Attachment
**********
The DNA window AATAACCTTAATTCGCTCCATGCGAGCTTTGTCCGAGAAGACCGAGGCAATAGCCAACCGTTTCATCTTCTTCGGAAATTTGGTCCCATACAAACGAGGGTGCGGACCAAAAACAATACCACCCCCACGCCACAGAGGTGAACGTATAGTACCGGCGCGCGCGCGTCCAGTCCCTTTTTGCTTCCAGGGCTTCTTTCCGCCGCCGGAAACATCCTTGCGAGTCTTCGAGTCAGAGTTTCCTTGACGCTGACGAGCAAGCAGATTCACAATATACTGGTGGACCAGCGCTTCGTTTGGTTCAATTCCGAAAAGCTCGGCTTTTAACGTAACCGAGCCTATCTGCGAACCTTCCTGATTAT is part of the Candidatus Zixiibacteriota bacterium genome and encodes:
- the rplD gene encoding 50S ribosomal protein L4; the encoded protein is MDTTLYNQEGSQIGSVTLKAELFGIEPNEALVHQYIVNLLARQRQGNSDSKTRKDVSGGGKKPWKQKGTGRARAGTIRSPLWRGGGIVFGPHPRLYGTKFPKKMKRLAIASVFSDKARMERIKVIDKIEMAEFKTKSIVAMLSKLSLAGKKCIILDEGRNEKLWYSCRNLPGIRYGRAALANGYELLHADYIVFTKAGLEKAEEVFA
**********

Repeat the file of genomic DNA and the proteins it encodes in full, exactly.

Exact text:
The DNA window AATAACCTTAATTCGCTCCATGCGAGCTTTGTCCGAGAAGACCGAGGCAATAGCCAACCGTTTCATCTTCTTCGGAAATTTGGTCCCATACAAACGAGGGTGCGGACCAAAAACAATACCACCCCCACGCCACAGAGGTGAACGTATAGTACCGGCGCGCGCGCGTCCAGTCCCTTTTTGCTTCCAGGGCTTCTTTCCGCCGCCGGAAACATCCTTGCGAGTCTTCGAGTCAGAGTTTCCTTGACGCTGACGAGCAAGCAGATTCACAATATACTGGTGGACCAGCGCTTCGTTTGGTTCAATTCCGAAAAGCTCGGCTTTTAACGTAACCGAGCCTATCTGCGAACCTTCCTGATTAT is part of the Candidatus Zixiibacteriota bacterium genome and encodes:
- the rplD gene encoding 50S ribosomal protein L4; the encoded protein is MDTTLYNQEGSQIGSVTLKAELFGIEPNEALVHQYIVNLLARQRQGNSDSKTRKDVSGGGKKPWKQKGTGRARAGTIRSPLWRGGGIVFGPHPRLYGTKFPKKMKRLAIASVFSDKARMERIKVIDKIEMAEFKTKSIVAMLSKLSLAGKKCIILDEGRNEKLWYSCRNLPGIRYGRAALANGYELLHADYIVFTKAGLEKAEEVFA